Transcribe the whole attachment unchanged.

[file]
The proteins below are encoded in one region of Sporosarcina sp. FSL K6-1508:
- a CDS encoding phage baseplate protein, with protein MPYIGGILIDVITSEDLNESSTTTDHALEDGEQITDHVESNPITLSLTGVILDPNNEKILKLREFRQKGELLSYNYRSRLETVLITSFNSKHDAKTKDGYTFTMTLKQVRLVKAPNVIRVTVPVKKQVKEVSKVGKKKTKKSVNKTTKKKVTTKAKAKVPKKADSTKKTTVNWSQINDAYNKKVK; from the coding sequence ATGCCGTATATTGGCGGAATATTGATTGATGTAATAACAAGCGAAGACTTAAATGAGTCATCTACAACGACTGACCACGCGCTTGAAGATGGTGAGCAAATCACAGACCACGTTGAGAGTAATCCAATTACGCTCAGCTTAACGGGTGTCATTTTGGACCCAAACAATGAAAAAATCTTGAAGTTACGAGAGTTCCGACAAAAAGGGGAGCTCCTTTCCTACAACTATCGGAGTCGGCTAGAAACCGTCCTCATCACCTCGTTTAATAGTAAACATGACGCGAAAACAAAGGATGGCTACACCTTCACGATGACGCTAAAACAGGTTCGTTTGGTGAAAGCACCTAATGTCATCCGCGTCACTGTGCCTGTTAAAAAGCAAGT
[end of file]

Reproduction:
The proteins below are encoded in one region of Sporosarcina sp. FSL K6-1508:
- a CDS encoding phage baseplate protein, with protein MPYIGGILIDVITSEDLNESSTTTDHALEDGEQITDHVESNPITLSLTGVILDPNNEKILKLREFRQKGELLSYNYRSRLETVLITSFNSKHDAKTKDGYTFTMTLKQVRLVKAPNVIRVTVPVKKQVKEVSKVGKKKTKKSVNKTTKKKVTTKAKAKVPKKADSTKKTTVNWSQINDAYNKKVK; from the coding sequence ATGCCGTATATTGGCGGAATATTGATTGATGTAATAACAAGCGAAGACTTAAATGAGTCATCTACAACGACTGACCACGCGCTTGAAGATGGTGAGCAAATCACAGACCACGTTGAGAGTAATCCAATTACGCTCAGCTTAACGGGTGTCATTTTGGACCCAAACAATGAAAAAATCTTGAAGTTACGAGAGTTCCGACAAAAAGGGGAGCTCCTTTCCTACAACTATCGGAGTCGGCTAGAAACCGTCCTCATCACCTCGTTTAATAGTAAACATGACGCGAAAACAAAGGATGGCTACACCTTCACGATGACGCTAAAACAGGTTCGTTTGGTGAAAGCACCTAATGTCATCCGCGTCACTGTGCCTGTTAAAAAGCAAGT